Today you get two blogs for the price of none – this one’s about being at sea (or they might both be about being at sea…)
Last Thursday Defra issued a press release about the Dogger Bank being given extra protection under the EU Habitats Regulations as a Special Area for Conservation (SAC)(but it’s proposed at the moment so its not quite an SAC, it’s a candidate SAC, a cSAC).
This sounds very good, and indeed it probably is, although I am not quite sure yet.
This is what Defra says in its press release:
Over 12,000 square km of species rich sandbank, an area almost double the size of Devon, has become Britain’s latest marine protected area to safeguard important sea life and habitats.
The Dogger Bank is in the middle of the North Sea and crosses the offshore waters of the UK, the Netherlands and Germany. The UK section has been submitted by the Government to the European Commission and now has candidate Special Area of Conservation (cSAC) status.
It will be the largest European Marine Site to be submitted by any Member State for protection and links up with the existing sites in Germany and the Netherlands.
Natural Environment Minister, Richard Benyon, said:
“The thousands of species and habitats in our seas need just the same protection as those on land. The Dogger Bank is home to a fantastic array of sea life and habitats and thoroughly deserves special protection.
“This marks a major step towards achieving our commitment to create an ecologically coherent network of marine protected areas.”
The Dogger Bank is an important feature in its own right as well as being home to crabs, brittlestars (a type of starfish), clams and other crustaceans. It is also important for fish such as plaice, sole and sand eels.
Candidate SAC status means that the site must be protected from damaging activities to ensure its features are conserved.
So far, so very good. But I was slightly puzzled that the release did not say what this protection should be, over an area almost twice that of Devon. The JNCC advice to government was very helpful, saying as it does that:
The Dogger Bank sandbank is currently moderately or highly vulnerable to the following pressures. Therefore, to fulfil the conservation objectives for the Annex I sandbanks which are slightly covered by seawater all the time, the competent authorities for this area are advised to manage human activities within their remit such that they do not result in deterioration or disturbance of this feature through any of the following: i) Physical loss by obstruction (installation of petroleum and renewable energy industry infrastructure and cables); ii) Physical damage by physical disturbance or abrasion (demersal trawling); iii) Biological disturbance by selective extraction of species (demersal trawling). In addition, the feature is sensitive to the following pressures. However, exposure is unknown at this time and without further information it is impossible to quantify vulnerability: iv) Toxic contamination by introduction of synthetic and/or non-synthetic compounds (pollution from oil and gas industry); v) Non-toxic contamination by changes in nutrient loading (sewage from oil and gas rigs).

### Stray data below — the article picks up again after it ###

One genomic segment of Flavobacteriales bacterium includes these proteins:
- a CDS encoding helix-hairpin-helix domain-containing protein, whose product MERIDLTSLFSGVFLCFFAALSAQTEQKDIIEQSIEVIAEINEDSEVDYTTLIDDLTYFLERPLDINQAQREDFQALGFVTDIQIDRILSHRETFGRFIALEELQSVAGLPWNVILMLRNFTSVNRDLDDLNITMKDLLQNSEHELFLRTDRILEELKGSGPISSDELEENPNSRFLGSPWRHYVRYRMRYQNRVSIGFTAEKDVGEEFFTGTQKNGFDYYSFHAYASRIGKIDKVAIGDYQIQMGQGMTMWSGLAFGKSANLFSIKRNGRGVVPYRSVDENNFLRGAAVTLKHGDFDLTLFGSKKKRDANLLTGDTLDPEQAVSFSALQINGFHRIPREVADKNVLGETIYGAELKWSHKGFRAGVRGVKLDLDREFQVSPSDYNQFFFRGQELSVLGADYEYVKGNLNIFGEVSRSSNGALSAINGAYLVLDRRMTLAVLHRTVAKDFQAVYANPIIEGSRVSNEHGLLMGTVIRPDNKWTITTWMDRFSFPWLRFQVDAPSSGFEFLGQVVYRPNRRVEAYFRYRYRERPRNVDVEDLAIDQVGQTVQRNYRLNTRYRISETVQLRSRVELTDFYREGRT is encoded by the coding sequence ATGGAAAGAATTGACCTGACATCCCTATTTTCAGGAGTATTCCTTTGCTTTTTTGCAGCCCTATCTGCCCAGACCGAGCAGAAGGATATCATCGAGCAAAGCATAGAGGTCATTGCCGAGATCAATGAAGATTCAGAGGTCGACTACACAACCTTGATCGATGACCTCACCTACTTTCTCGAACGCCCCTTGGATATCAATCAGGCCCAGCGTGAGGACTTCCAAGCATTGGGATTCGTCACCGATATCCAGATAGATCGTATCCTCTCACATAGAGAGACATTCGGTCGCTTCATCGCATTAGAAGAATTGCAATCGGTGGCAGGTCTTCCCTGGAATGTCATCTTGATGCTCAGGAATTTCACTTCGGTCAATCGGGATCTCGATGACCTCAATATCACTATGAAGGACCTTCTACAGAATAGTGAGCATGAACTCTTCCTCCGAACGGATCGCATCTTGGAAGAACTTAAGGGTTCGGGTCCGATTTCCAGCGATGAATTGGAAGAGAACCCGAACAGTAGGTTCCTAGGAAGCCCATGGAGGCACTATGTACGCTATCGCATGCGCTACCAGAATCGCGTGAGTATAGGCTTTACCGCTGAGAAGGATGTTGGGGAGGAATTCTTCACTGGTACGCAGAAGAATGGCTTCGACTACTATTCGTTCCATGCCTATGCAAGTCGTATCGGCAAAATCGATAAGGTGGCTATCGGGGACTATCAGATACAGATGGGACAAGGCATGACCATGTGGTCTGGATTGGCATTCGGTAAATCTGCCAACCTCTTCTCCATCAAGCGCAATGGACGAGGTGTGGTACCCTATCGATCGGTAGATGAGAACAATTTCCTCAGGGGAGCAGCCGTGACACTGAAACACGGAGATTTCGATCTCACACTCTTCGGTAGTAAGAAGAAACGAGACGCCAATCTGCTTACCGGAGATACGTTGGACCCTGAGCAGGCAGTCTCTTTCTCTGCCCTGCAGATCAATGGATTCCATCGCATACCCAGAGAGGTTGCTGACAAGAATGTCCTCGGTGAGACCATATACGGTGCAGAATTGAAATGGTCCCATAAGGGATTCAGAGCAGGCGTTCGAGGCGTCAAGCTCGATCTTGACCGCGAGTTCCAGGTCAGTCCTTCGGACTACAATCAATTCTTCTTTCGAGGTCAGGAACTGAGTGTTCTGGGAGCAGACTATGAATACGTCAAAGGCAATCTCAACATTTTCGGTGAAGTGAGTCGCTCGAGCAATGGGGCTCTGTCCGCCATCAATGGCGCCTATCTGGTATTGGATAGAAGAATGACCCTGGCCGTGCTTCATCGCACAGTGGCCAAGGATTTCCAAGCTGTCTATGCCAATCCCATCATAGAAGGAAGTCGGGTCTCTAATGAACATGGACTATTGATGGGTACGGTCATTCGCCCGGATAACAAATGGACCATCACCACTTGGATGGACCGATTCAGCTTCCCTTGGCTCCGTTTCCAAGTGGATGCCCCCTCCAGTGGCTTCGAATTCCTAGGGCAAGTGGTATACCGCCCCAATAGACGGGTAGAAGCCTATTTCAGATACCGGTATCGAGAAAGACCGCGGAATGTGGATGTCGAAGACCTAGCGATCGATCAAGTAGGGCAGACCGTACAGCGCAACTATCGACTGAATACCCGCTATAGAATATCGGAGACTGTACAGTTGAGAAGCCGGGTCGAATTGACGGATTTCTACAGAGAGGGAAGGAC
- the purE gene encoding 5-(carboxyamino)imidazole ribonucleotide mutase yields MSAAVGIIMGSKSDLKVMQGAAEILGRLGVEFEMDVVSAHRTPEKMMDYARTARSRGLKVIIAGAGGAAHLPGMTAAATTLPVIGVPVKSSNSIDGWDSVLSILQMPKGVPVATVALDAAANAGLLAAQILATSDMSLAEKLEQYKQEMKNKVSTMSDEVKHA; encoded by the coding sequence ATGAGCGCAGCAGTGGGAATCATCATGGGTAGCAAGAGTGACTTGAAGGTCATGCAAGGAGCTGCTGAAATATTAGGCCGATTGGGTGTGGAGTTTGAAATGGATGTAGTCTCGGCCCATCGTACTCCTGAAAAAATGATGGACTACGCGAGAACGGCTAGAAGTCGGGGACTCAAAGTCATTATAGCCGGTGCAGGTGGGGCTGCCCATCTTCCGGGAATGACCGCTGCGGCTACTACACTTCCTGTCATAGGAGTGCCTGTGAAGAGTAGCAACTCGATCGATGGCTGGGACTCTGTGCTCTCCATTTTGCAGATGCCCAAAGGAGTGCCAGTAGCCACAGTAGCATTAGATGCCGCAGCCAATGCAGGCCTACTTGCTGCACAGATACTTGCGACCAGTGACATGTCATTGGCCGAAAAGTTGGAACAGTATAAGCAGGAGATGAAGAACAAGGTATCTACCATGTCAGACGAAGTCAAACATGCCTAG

Interesting! So how is fishing to be regulated in this area nearly twice the size of Devon I wondered. Being a straight-forward type of chap I thought I’d ask.
So I phoned the Defra Helpline (08459 33 55 77) and after pushing some buttons to say I wasn’t reporting a dead bird and I wasn’t the NFU, I asked for help. The lady with the Liverpool accent to whom I spoke asked me lots of questions rather than answering mine and eventually told me that the Marine Management Organisation was where I should direct my enquiry. I expressed a little surprise that Defra might not be the place to talk to about a Defra press release but I did what I was firmly told.
I dialled the number she gave me (0300 123 1032) and got a recorded message telling me they weren’t available but if it was a press enquiry I could phone another number (0191 376 2543) so I did. The lady with the north-east accent to whom I spoke sounded a bit puzzled that I had found her, suggested that Defra was the right lot for me to talk to, but was very very helpful and said she would phone me back. And she did. And gave me the phone numbers of two folk in the Defra press office – that same press office with which the Defra ‘help’line had been unable to put me in touch.
The lady with the Home Counties’ (?) accent to whom I spoke said it was her first day in the job so she didn’t know much about last Thursday – fair enough. And she said that someone would phone me back that day. But it was 1635 so when I gave up at 1730 I wasn’t surprised that I was none the wiser about the protection given to the Dogger Bank (allegedly).
I am now very very very interested in the protection afforded to the Dogger Bank – much more interested than I was at the beginning of this tale. So I shall wait expectantly for Defra to phone back, and in case they are reading this blog, I’d like to know, please, does the Dogger Bank have any extra protection already? What restrictions have been placed on fishing in the area to meet the JNCC’s advice? And if there is not yet any extra protection what is the process of giving that extra protection, how long will it take and who will Defra consult?
And I will ask NGOs concerned with the marine environment what they think. And I’ll let you know.